Suicide Awareness all Year Long: Creating Brave Space, Together

September is designated as National Suicide Awareness Month, but suicide needs to be a part of our awareness every month of the year. Suicide rates have been on the rise in every state in the US except Nevada, according to a 2018 report from the Center for Disease Control and Prevention. Their research found that the suicide rate increased by more than 30% in half of states from 1999 to 2016. California saw a 14.8% increase in suicide over this time period. 

In the poem “Invitation to Brave Space,” Micky ScottBey Jones calls in “brave space,” saying: “There is no such thing as a ‘safe space.’” “Brave space,” for ScottBey is about humility: “the right to start somewhere and continue to grow/the responsibility to examine what we think we know.” ScottBey writes:

We will not be perfect.

This space will not be perfect.

It will not always be what we wish it to be


It will be our brave space together,


We will work on it side by side

All is far from hopeless. The CDC recommended that everyone can “Learn the warning signs of suicide to identify and appropriately respond to people at risk.” We can learn and teach how to better support each other through suicidal thoughts, to create the “brave spaces” to have conversations about suicide and finding support, as well as reasons to live. Here are some resources to help you do that. 

  • A national campaign, Seize the Awkward, encourages young people to check in on each other and offers suggestions for starting tough conversations. 
  • From the National Suicide Prevention Lifeline’s #BeThe1To website, here is how to Spread the word about suicide prevention, and show how we can all take action and make an impact in someone’s life:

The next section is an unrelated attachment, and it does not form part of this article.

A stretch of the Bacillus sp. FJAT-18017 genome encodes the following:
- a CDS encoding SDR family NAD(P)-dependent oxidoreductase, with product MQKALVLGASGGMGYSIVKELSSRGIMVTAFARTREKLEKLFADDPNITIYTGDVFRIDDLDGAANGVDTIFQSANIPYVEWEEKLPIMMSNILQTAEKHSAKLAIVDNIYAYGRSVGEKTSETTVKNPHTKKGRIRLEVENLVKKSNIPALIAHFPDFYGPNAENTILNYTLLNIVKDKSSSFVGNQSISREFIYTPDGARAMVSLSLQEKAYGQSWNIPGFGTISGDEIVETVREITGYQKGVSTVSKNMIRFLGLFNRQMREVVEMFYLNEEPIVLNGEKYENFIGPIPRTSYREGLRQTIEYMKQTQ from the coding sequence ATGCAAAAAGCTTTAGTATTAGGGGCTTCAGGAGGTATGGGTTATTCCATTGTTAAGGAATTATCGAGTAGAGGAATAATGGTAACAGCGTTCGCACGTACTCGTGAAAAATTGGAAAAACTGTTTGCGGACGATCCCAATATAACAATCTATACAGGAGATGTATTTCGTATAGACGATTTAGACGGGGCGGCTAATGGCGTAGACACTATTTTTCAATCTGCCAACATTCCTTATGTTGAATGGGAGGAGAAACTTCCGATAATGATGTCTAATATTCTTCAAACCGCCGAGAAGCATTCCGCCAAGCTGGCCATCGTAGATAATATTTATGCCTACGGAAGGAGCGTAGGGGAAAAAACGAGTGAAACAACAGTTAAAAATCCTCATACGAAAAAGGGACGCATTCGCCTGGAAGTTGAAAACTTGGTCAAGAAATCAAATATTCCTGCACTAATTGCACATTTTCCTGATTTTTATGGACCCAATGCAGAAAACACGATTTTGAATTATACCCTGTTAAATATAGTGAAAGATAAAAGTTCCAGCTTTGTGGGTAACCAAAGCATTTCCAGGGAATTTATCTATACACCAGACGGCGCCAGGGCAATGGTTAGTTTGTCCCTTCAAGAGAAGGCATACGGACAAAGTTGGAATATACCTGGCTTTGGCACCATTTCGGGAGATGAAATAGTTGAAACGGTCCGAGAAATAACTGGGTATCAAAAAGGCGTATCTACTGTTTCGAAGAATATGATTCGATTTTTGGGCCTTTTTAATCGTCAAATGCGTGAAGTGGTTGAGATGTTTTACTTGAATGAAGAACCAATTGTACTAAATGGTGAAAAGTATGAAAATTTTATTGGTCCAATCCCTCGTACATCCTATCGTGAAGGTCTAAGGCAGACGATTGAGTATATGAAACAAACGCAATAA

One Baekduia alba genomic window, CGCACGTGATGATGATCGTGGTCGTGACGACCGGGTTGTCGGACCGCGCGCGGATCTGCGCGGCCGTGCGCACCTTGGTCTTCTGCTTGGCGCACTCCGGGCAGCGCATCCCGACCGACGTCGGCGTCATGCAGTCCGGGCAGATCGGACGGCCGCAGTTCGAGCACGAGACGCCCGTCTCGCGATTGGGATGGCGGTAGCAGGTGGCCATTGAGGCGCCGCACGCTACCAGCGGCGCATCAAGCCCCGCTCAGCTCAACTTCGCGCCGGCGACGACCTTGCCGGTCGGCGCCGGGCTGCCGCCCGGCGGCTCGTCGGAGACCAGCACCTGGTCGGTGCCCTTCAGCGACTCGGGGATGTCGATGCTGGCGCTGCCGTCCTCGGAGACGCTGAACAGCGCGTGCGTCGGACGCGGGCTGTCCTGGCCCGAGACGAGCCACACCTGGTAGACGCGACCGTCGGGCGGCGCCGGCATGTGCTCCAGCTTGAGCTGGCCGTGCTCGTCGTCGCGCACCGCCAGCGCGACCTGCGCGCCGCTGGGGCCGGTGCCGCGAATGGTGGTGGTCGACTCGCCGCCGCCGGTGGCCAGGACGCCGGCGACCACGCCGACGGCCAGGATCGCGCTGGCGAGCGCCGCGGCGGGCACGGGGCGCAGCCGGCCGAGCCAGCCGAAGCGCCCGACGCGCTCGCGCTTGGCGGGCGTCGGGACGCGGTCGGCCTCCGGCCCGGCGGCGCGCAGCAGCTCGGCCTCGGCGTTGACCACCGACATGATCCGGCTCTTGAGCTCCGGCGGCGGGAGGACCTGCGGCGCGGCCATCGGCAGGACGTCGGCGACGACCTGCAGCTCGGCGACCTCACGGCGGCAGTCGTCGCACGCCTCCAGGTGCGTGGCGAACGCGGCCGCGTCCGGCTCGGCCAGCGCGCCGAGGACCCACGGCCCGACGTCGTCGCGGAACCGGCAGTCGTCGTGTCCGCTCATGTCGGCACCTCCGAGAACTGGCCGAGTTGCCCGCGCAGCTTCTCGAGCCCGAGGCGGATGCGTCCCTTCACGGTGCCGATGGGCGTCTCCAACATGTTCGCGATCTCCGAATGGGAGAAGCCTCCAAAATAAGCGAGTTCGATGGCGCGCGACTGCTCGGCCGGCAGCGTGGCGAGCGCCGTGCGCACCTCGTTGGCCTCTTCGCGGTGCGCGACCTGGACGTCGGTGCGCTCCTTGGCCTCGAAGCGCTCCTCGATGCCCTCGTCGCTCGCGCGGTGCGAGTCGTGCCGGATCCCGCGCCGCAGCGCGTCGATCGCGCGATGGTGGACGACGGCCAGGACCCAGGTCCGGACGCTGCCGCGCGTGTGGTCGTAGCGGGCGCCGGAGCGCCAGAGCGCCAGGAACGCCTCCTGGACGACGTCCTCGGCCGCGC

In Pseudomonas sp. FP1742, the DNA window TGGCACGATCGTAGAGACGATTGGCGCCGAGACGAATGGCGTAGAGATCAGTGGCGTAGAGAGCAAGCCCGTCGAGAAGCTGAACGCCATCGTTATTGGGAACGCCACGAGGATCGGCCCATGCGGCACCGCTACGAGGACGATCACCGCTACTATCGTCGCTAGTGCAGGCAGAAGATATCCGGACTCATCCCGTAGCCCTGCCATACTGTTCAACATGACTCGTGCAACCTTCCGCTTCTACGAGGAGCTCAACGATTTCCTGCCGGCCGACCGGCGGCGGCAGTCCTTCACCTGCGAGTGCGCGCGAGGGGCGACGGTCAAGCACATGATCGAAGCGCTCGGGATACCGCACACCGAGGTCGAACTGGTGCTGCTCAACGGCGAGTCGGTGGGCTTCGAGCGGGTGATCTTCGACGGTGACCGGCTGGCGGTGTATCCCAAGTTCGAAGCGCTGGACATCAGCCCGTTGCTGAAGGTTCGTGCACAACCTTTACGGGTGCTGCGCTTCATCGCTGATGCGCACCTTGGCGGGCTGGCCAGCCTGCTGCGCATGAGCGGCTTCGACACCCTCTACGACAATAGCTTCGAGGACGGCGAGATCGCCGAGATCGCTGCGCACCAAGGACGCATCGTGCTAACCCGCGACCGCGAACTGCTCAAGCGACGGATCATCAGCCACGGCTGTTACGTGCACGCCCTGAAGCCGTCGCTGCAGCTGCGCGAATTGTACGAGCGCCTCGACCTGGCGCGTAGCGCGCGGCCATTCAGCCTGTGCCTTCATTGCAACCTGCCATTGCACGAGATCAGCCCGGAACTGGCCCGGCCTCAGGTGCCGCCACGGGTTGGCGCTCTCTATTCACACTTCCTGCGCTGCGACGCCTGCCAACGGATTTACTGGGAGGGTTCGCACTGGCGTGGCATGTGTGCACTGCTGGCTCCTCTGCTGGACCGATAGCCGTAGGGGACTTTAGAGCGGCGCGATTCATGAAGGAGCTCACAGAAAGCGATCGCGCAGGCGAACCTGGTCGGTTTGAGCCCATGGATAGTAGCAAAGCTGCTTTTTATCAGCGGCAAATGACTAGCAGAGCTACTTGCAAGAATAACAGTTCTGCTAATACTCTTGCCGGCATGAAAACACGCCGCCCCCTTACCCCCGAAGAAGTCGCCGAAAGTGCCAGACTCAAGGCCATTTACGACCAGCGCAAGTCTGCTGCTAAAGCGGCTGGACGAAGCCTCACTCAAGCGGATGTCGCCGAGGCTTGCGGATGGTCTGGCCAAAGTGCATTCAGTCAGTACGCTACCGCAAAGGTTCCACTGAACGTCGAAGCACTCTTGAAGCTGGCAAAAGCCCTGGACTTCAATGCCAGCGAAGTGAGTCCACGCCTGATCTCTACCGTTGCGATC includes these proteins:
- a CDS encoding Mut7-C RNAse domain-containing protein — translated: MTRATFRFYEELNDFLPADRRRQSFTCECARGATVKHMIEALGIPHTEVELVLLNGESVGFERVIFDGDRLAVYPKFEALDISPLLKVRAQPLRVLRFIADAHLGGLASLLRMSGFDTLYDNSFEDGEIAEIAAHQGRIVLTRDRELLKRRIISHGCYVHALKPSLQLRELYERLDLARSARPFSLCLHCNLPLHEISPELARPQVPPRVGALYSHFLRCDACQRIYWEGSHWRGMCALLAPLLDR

• Share #BeThe1To’s 5 action steps, as well as resources, tips and messages throughout National Suicide Prevention Month and beyond.

Learn about each step and why the steps are effective here.


Spread the #BeThe1To message on social media by using our plug-and-play Message Kit.

Share the 5-steps by choosing a Graphic Kit from the options below. The Graphic Kits detail the steps to help someone in crisis. Sample messages to accompany the graphics are included in the plug-and-play Message Kit.

Create your own 5-step Graphic Kit using our Customization Guidelines. Submit your kit to be added to this page by emailing it to with the subject line “#BeThe1To Custom Kit.”

Send a postcard to thank someone who has “been there” for you during a difficult time.

Download a #BeThe1To poster or two, print them out and hang them up in your communities to spread the word that we can all take action to help prevent suicide.

Donate to your local crisis center, Crisis Support Services of Alameda County.

Know local resources, like this local text line:


Hours: 4:00 p.m. – 11:00 p.m. 7 days a week. Alameda County residents only
Fees: No charge from Crisis Support Services. Text STOP to opt out.

If you’re hurting, afraid, or need someone to talk to, please reach out to one of the resources below. Someone will reach back. You are so deeply valued, so incomprehensibly loved—even when you can’t feel it—and you are worth your life.

Find Help

You can reach the National Suicide Prevention Lifeline at 800-273-8255, the Veterans Crisis Line at 800-273-8255 and pressing Option 1, the Trans Lifeline at 877-565-8860 (U.S.) or 877-330-6366 (Canada), or The Trevor Project at 866-488-7386.

If you don’t like talking on the phone, you can reach the Crisis Text Line by texting HOME to 741-741. If you’d like to talk to a peer, contains links to warmlines in every state. If you’re not in the U.S., click here for a link to crisis centers around the world.